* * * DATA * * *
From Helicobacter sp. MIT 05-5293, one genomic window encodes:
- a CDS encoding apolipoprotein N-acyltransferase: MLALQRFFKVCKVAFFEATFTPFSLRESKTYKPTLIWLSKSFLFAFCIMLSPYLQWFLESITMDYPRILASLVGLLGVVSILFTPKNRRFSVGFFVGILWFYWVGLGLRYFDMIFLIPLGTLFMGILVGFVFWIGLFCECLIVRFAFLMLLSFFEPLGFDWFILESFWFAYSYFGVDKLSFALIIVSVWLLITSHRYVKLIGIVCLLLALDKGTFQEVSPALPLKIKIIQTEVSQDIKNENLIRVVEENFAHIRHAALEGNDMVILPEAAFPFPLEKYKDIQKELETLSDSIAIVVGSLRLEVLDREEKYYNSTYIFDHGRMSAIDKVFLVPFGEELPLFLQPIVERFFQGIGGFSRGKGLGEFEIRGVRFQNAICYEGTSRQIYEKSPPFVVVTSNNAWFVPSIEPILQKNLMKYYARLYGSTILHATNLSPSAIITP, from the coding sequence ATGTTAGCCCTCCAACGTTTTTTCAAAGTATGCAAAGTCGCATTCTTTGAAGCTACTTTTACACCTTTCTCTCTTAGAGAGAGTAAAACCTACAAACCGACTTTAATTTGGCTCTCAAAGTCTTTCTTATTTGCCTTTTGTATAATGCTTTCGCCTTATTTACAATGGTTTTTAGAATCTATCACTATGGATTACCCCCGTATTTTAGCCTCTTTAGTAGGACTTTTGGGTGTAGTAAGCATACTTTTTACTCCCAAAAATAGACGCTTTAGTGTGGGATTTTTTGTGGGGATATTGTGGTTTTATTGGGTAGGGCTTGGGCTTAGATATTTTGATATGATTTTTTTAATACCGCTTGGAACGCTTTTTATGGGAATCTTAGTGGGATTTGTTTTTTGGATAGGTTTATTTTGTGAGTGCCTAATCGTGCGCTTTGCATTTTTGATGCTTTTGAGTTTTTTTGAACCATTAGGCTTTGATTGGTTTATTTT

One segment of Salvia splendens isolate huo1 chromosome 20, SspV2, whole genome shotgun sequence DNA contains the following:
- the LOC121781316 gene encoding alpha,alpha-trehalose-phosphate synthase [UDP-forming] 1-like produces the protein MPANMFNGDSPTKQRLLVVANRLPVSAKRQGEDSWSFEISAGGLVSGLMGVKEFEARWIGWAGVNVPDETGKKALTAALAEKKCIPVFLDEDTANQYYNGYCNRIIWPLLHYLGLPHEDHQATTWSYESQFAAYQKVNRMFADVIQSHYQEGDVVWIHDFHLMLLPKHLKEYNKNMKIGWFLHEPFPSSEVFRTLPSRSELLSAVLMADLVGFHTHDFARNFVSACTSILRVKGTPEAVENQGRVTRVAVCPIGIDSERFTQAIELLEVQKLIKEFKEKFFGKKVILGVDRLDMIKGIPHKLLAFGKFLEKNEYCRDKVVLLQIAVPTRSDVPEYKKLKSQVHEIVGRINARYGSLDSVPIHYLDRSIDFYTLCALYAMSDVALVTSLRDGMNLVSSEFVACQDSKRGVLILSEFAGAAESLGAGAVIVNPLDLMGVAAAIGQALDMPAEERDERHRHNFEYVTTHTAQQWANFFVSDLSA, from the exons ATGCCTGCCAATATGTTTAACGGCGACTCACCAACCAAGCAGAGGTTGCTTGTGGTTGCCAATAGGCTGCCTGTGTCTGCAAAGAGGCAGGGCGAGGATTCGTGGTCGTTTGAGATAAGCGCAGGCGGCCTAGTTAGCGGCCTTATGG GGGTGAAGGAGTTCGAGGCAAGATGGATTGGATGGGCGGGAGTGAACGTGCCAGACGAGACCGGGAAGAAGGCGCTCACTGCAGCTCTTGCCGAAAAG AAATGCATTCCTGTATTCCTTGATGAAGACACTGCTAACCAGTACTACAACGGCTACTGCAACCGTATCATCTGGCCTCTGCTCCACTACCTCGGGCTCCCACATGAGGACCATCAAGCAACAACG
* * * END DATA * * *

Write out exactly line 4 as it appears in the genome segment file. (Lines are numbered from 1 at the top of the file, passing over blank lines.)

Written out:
- the LOC121781316 gene encoding alpha,alpha-trehalose-phosphate synthase [UDP-forming] 1-like produces the protein MPANMFNGDSPTKQRLLVVANRLPVSAKRQGEDSWSFEISAGGLVSGLMGVKEFEARWIGWAGVNVPDETGKKALTAALAEKKCIPVFLDEDTANQYYNGYCNRIIWPLLHYLGLPHEDHQATTWSYESQFAAYQKVNRMFADVIQSHYQEGDVVWIHDFHLMLLPKHLKEYNKNMKIGWFLHEPFPSSEVFRTLPSRSELLSAVLMADLVGFHTHDFARNFVSACTSILRVKGTPEAVENQGRVTRVAVCPIGIDSERFTQAIELLEVQKLIKEFKEKFFGKKVILGVDRLDMIKGIPHKLLAFGKFLEKNEYCRDKVVLLQIAVPTRSDVPEYKKLKSQVHEIVGRINARYGSLDSVPIHYLDRSIDFYTLCALYAMSDVALVTSLRDGMNLVSSEFVACQDSKRGVLILSEFAGAAESLGAGAVIVNPLDLMGVAAAIGQALDMPAEERDERHRHNFEYVTTHTAQQWANFFVSDLSA, from the exons ATGCCTGCCAATATGTTTAACGGCGACTCACCAACCAAGCAGAGGTTGCTTGTGGTTGCCAATAGGCTGCCTGTGTCTGCAAAGAGGCAGGGCGAGGATTCGTGGTCGTTTGAGATAAGCGCAGGCGGCCTAGTTAGCGGCCTTATGG GGGTGAAGGAGTTCGAGGCAAGATGGATTGGATGGGCGGGAGTGAACGTGCCAGACGAGACCGGGAAGAAGGCGCTCACTGCAGCTCTTGCCGAAAAG AAATGCATTCCTGTATTCCTTGATGAAGACACTGCTAACCAGTACTACAACGGCTACTGCAACCGTATCATCTGGCCTCTGCTCCACTACCTCGGGCTCCCACATGAGGACCATCAAGCAACAACG